Full Review

Northern Natural

Northern Natural
2012 Riesling, Michigan

Pair this wine with:
Dessert

Category: Dessert Wine

Date Tasted:
Country: USA
Alcohol: 11.5% RS: >5%%
86 Points
Silver Medal
Highly Recommended
$12
Best Buy

Northern Natural
2012 Riesling, Michigan

Pair this wine with:
Dessert

Category: Dessert Wine

Date Tasted:
Country: USA
Alcohol: 11.5% RS: >5%%
Straw color. Aromas of diesel, dandelions, honeyed pears, and lychee with a round, crisp, sweet medium body and a smooth, rapid tangerine candies and tropical fruit tart finish with fine, fruit tannins and no oak flavor. A tropical dessert wine with a rustic appeal.

Tasting Info

Wine Glass Style: Fruity, Juicy & Smooth & Non-Oaky
Aroma Aroma: diesel, dandelions, honeyed pears, and lychee
Taste Flavor: tangerine candies and tropical fruit tart
Sweetness Sweetness: Sweet
Enjoy Enjoy: Now on its own and with food
Recipes Pairing: Pear Charlotte, Creme Brulee, Mixed Berries
Bottom Line Bottom Line: A tropical dessert wine with a rustic appeal.

The Producer

Northern Natural Winery & Cider House

The Producer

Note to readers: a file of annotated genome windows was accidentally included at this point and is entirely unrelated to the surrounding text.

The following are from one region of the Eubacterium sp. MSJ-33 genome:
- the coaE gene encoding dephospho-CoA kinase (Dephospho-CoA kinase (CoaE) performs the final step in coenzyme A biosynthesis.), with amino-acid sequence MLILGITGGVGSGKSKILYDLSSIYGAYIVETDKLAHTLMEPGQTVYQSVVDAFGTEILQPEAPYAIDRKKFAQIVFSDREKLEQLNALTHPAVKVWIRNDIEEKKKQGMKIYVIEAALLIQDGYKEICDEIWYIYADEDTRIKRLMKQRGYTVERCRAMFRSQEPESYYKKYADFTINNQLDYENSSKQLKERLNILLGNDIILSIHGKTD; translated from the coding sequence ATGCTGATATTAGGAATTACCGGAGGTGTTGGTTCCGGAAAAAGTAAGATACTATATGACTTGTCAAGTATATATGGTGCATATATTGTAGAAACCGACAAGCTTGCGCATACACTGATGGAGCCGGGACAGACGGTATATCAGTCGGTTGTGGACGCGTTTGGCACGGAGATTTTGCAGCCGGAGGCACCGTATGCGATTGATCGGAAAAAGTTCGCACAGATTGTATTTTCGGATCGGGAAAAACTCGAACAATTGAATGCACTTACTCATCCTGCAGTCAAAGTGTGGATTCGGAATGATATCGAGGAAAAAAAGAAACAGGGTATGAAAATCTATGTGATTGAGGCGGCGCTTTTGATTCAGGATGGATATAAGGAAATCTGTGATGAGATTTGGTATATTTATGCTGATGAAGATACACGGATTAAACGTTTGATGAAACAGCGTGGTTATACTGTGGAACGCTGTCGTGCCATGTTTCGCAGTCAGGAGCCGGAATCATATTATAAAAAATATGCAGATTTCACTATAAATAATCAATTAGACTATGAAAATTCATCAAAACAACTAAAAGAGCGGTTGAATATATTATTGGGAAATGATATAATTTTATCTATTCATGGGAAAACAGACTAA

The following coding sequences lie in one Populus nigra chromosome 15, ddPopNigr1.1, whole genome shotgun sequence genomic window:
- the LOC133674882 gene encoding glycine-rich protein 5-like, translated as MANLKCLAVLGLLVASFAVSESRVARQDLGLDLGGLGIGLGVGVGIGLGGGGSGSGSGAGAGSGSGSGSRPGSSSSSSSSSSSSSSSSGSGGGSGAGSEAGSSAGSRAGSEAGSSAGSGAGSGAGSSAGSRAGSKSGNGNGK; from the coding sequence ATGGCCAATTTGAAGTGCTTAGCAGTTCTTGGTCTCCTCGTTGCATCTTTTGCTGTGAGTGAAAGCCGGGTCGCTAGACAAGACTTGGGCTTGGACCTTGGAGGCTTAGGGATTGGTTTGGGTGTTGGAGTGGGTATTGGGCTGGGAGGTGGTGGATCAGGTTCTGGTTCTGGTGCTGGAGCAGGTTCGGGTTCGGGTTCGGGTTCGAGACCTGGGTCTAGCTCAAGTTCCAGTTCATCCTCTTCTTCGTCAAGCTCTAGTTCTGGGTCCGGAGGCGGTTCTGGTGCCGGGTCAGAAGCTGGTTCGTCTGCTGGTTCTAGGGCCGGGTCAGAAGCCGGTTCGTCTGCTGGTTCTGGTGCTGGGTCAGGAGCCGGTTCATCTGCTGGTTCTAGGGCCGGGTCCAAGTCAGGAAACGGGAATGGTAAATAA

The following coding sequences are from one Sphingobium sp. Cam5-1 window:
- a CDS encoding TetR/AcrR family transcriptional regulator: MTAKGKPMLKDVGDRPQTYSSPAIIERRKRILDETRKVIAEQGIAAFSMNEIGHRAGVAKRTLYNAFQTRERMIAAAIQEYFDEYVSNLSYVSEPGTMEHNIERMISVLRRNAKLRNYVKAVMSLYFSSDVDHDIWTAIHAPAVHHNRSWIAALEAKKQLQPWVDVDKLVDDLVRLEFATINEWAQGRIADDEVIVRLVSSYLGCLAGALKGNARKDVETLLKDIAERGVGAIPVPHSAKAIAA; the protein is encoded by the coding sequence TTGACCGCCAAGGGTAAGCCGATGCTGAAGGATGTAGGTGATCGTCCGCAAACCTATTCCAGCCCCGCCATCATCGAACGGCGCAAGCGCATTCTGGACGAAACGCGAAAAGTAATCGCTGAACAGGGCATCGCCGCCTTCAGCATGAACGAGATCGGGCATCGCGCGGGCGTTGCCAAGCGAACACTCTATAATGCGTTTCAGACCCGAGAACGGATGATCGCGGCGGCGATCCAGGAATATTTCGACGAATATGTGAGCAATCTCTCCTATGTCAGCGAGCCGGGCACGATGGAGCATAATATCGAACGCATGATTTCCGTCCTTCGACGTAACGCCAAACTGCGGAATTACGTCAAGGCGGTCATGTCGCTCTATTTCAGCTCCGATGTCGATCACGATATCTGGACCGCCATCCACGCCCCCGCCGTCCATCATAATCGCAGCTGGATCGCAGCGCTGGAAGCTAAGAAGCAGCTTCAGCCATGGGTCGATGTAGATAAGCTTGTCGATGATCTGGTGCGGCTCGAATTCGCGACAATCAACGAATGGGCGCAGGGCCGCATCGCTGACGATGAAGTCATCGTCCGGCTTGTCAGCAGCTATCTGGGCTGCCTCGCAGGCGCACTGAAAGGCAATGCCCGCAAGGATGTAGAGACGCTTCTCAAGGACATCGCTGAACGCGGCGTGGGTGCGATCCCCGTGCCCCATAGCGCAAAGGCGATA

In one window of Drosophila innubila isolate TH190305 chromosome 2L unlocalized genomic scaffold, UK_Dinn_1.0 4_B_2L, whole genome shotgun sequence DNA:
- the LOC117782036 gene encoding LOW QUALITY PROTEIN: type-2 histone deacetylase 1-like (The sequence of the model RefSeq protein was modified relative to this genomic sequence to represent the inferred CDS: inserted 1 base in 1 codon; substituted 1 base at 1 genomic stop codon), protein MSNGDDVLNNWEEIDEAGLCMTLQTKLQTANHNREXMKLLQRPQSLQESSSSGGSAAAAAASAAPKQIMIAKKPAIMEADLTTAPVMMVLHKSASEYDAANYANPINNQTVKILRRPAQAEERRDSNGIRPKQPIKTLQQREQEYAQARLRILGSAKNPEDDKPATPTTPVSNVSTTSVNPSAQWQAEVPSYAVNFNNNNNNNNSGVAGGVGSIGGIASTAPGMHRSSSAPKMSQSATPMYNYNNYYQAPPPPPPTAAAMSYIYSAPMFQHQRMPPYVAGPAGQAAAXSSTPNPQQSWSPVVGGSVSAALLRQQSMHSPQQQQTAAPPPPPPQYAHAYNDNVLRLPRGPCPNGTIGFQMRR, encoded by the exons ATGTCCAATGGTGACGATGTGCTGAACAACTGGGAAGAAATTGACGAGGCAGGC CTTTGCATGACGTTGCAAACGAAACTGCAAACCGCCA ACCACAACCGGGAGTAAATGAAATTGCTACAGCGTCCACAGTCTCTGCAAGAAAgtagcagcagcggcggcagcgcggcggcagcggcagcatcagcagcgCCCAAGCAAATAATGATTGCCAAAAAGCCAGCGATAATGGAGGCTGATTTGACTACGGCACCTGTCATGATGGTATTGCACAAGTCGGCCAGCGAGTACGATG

7220 Chief Rd.
Kaleva, MI 49645
USA
1 231-889-0064

Dessert Wine

Wine Glass Dessert.jpg
Serve in a Copita
A dessert wine is just that, a wine made strictly to pair with desserts at the end of a meal. Dessert wines are sweet wines; while many are naturally sweet, some are sweetned through the addition of grape must.

Famous dessert wines include Sauternes from France’s Bordeaux region, Rutherglen Muscat from Australia and vendages tardives (“late picked”) from France’s Alsace region. Germany also produces many famous dessert wines, ranging from Spatlese to Eiswein (made from frozen grapes).

Dessert wines from Italy include Vin Santo, Recioto di Soave and Recioto di Valpolicella. While some dessert wines have alcohol in the 12-14% range, others such as Moscato d’Asti from Piedmont in northern Italy are very low in alcohol (5.5%).

Dessert wines can accompany certain specific foods, especially cakes, almond tortes and fruit tarts; however, Sauternes and foie gras is a classic pairing.

While some lighter dessert wines such as Moscato d’Asti or Brachetto d’Acqui are meant for consumption upon release, others such as Sauternes or Auslese from Germany can age for decades, thanks to their high natural sugar concentration.